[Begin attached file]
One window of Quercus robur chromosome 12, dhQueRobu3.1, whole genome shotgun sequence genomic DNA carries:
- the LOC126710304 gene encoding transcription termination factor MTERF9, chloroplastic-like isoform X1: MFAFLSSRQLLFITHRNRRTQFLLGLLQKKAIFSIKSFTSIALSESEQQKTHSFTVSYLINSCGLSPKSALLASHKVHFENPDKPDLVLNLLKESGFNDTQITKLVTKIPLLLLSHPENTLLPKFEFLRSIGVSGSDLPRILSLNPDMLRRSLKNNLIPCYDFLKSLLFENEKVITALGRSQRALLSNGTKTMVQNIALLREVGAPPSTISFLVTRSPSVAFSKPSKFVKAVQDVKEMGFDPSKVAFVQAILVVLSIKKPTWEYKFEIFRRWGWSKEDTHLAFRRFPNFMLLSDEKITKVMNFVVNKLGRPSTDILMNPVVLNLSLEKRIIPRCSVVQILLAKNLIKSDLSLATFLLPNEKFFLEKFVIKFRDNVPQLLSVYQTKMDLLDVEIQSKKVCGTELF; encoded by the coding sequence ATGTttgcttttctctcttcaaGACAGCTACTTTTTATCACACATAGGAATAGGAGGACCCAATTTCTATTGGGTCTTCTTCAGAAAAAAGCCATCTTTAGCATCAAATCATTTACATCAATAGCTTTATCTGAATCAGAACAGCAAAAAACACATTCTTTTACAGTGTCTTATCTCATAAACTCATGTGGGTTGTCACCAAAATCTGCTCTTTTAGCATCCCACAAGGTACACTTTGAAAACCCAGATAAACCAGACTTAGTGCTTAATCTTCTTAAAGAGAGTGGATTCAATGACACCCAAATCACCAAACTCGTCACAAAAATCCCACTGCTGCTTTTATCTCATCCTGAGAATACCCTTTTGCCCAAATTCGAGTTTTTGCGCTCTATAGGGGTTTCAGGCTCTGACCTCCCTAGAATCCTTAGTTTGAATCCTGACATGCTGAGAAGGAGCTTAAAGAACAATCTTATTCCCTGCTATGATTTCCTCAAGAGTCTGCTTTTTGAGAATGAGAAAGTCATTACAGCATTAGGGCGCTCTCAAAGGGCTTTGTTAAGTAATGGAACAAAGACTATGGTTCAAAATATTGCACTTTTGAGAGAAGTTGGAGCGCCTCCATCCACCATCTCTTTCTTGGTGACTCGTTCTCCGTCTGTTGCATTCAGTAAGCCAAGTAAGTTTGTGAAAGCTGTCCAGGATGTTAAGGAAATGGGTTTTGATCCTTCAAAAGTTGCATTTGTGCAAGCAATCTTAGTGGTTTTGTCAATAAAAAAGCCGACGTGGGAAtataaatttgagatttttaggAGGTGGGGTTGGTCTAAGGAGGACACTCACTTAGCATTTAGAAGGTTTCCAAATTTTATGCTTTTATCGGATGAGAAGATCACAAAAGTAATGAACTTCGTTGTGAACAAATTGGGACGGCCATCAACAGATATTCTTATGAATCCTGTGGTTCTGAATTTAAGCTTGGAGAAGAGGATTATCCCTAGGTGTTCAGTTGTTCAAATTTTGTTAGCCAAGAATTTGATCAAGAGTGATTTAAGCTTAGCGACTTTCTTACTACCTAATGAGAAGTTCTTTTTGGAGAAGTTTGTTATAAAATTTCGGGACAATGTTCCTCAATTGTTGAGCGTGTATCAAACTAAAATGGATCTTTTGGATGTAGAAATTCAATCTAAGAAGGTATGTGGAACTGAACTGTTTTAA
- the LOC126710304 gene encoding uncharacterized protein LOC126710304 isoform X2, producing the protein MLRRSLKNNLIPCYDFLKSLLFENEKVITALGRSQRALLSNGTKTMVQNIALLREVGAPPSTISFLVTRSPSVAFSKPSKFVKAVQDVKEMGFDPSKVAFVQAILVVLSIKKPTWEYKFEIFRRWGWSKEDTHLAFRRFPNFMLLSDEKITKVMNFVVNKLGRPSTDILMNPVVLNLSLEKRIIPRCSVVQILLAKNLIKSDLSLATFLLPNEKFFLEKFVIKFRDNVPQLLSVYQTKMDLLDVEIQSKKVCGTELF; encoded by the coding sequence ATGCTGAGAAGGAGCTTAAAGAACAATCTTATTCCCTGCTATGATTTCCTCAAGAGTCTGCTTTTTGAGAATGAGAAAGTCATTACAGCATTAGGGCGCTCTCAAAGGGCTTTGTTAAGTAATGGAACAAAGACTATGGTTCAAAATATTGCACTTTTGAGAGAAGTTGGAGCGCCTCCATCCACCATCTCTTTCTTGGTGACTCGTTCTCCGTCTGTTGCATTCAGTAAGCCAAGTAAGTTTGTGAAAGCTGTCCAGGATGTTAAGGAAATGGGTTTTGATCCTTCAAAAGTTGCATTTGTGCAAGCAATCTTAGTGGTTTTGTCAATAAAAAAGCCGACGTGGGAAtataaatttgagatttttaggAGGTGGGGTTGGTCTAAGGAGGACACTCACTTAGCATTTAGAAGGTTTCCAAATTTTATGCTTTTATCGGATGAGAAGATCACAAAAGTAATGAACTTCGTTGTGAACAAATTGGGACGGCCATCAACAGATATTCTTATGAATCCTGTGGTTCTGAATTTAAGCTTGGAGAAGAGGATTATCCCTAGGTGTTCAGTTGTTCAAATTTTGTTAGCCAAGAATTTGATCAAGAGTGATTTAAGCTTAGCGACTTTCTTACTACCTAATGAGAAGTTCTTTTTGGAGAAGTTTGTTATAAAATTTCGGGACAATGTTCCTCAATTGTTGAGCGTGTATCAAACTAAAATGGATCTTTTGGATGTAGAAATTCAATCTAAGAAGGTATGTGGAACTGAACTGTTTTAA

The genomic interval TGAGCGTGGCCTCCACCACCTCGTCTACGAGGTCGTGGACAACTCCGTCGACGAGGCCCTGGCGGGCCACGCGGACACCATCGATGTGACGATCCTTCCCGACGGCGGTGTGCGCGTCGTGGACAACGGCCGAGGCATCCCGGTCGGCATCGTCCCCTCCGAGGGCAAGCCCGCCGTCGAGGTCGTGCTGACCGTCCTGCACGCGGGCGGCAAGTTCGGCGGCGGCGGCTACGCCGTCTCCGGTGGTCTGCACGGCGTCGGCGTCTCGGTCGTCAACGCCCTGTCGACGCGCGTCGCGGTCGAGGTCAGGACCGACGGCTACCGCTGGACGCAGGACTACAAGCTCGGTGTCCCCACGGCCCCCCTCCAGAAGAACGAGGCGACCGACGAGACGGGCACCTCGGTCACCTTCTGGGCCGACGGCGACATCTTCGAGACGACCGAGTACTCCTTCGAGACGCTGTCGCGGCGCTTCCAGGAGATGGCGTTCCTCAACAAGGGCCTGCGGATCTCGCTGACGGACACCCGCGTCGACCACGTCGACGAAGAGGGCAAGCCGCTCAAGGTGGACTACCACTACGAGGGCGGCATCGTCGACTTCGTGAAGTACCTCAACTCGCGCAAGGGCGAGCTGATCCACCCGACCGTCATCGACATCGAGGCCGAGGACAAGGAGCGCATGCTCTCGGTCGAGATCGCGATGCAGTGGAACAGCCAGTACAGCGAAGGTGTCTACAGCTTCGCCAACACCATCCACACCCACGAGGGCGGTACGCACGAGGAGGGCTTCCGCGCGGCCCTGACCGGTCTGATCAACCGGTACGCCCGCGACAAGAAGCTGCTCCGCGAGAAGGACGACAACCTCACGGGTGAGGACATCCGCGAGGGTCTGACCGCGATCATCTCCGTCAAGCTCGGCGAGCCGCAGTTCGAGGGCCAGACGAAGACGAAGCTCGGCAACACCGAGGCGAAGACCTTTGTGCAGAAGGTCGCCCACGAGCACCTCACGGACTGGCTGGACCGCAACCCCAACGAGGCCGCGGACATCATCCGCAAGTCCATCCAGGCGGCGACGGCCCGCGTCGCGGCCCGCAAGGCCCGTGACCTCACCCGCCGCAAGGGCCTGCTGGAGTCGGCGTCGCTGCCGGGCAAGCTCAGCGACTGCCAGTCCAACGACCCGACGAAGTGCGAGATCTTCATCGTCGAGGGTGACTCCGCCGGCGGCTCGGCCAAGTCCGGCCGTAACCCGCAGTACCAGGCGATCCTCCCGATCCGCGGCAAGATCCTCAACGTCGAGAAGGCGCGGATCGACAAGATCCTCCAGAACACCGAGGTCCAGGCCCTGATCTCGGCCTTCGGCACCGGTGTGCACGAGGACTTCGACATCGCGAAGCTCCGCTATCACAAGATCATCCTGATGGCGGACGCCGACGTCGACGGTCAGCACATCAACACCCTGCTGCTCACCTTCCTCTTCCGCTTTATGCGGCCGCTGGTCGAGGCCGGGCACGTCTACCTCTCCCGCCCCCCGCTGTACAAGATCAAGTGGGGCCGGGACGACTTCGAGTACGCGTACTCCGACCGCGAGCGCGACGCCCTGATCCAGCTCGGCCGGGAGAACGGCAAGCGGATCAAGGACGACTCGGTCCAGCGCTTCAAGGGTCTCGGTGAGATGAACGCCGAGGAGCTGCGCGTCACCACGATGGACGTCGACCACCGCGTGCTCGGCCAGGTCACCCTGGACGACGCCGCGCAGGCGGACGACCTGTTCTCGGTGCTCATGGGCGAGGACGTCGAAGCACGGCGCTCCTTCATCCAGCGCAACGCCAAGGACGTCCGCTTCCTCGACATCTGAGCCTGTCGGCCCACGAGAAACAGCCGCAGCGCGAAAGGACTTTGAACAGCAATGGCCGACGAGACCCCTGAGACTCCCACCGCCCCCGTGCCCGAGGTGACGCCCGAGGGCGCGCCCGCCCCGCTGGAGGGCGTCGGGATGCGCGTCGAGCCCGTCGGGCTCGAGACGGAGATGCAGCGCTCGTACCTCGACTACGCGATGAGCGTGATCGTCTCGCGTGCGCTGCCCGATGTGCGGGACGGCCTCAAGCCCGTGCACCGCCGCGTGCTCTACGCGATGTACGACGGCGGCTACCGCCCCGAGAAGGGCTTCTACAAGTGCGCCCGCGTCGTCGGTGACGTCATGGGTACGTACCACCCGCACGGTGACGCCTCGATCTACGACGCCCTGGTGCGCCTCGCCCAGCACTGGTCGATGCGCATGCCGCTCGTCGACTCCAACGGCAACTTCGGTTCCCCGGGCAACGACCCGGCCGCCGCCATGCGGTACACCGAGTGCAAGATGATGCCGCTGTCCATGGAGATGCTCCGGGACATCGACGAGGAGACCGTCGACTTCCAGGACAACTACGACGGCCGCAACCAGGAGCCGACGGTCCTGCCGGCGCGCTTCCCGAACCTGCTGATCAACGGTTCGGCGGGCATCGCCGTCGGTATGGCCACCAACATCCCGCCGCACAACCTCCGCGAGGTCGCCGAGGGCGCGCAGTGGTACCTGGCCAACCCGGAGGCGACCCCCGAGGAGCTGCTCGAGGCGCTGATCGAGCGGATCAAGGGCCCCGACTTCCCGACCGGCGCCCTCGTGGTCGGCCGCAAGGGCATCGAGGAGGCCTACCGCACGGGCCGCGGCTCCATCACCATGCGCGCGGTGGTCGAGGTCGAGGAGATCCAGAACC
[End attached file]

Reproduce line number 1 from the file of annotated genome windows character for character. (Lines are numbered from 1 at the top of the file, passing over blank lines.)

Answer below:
One window of Quercus robur chromosome 12, dhQueRobu3.1, whole genome shotgun sequence genomic DNA carries: